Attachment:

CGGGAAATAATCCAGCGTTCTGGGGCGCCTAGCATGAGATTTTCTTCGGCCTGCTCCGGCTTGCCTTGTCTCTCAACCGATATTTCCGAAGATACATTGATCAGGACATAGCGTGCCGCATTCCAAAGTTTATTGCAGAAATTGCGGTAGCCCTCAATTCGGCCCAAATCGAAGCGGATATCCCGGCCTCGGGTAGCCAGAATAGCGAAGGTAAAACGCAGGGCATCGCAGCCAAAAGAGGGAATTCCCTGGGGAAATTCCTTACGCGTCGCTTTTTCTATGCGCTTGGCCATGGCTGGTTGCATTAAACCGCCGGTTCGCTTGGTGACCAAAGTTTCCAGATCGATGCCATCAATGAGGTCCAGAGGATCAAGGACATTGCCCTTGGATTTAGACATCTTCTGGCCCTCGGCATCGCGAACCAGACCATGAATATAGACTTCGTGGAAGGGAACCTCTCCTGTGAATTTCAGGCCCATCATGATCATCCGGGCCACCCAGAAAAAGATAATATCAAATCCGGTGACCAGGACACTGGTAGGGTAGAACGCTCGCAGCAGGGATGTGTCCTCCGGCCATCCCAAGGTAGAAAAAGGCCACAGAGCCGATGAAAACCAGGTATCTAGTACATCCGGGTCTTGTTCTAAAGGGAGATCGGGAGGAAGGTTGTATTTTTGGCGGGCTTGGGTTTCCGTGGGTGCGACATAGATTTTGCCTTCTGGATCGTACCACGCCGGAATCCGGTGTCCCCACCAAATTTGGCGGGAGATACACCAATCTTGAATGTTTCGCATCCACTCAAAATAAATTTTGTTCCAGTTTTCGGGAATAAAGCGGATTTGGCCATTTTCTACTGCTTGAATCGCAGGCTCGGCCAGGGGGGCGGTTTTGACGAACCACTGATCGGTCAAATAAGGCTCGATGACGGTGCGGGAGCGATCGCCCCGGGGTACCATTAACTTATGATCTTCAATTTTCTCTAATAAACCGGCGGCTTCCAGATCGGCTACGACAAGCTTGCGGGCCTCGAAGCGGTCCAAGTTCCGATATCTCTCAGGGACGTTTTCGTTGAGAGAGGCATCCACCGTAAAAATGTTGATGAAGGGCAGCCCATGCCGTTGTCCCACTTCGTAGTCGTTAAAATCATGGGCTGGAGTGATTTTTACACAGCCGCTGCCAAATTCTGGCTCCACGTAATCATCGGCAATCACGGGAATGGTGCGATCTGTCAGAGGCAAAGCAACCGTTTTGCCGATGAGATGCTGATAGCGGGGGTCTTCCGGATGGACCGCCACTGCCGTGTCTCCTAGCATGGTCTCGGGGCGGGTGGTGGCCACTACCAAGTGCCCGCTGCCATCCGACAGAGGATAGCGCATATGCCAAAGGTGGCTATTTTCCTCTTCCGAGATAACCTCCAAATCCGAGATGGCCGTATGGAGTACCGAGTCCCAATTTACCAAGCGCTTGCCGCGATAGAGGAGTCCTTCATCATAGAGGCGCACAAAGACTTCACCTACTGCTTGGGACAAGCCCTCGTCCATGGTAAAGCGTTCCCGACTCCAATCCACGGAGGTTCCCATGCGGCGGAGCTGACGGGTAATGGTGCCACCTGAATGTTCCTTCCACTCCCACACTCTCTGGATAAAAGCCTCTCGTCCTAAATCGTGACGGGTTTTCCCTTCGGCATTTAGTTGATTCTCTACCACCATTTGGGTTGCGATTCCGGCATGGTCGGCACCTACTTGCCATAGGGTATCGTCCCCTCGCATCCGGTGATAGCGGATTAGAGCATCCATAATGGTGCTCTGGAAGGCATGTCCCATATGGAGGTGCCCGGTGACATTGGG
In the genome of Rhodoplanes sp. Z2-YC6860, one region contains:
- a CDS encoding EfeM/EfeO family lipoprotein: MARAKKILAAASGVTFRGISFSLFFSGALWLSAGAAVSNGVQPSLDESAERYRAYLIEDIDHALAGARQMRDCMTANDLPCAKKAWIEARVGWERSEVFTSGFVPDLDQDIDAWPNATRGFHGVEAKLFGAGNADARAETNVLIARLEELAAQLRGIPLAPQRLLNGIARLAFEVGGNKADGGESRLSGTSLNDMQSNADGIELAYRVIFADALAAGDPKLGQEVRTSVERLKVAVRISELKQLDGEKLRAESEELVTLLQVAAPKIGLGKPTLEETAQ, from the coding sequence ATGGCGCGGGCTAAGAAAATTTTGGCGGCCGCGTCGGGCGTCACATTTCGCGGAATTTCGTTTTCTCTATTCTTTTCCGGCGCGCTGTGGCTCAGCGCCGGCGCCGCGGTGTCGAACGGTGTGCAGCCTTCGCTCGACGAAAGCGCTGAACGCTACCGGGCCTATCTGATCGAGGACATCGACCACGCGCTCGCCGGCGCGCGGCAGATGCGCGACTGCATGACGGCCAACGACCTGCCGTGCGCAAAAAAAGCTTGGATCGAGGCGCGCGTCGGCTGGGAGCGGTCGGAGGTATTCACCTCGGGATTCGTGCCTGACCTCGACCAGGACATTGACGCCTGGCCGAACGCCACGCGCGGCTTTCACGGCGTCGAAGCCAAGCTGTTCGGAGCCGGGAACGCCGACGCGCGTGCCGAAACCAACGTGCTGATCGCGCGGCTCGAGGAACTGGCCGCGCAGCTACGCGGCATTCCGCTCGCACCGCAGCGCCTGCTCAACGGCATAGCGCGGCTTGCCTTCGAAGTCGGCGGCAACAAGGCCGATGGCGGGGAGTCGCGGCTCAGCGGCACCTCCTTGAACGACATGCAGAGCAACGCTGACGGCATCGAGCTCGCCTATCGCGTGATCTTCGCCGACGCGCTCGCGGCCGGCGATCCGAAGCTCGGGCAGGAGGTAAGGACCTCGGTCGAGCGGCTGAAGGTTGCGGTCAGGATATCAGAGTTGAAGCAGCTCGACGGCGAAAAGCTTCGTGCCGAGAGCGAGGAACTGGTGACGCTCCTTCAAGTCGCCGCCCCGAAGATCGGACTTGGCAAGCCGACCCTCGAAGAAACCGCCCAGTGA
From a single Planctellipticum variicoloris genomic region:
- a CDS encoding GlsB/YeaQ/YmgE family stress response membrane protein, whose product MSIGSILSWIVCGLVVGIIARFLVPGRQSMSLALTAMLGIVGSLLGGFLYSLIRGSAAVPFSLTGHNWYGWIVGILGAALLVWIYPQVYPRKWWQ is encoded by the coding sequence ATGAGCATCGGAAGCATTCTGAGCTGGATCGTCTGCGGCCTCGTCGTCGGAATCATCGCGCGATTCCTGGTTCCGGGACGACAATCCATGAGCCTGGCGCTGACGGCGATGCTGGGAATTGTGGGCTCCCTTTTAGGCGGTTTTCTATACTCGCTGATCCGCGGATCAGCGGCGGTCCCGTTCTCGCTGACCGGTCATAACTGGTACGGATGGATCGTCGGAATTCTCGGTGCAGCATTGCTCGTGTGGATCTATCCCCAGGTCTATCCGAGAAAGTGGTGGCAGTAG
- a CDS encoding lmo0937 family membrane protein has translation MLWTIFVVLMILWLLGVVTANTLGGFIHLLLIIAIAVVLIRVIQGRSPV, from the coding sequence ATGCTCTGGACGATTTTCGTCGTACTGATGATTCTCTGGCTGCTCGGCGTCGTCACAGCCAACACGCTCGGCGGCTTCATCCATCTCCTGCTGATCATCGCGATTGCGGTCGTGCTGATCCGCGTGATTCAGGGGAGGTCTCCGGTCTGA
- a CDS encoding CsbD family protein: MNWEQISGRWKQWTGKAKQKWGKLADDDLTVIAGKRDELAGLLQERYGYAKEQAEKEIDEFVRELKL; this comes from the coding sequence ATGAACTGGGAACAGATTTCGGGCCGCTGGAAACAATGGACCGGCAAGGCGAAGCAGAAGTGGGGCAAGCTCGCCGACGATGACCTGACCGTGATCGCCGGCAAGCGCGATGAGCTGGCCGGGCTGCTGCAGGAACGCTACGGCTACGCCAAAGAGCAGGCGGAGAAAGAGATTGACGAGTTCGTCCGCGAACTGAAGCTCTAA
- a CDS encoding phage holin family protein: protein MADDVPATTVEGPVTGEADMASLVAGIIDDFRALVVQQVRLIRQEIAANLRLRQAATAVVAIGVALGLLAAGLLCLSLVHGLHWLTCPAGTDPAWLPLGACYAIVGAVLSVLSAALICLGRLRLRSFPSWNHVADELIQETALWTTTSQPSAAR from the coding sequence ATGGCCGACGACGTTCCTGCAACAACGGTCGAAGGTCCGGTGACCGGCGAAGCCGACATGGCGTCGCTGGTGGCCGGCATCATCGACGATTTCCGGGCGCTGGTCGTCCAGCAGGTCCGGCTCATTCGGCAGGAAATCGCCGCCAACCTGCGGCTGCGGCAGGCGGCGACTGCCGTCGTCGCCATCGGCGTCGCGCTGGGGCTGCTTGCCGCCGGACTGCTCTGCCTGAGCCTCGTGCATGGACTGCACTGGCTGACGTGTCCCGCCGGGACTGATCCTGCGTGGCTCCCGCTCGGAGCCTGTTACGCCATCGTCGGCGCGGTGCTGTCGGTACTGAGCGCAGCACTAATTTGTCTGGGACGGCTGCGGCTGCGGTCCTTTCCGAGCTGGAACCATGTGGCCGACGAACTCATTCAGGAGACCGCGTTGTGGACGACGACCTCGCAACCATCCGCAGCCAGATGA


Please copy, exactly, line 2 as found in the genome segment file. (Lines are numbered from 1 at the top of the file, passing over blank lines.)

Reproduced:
In the genome of Rhodoplanes sp. Z2-YC6860, one region contains: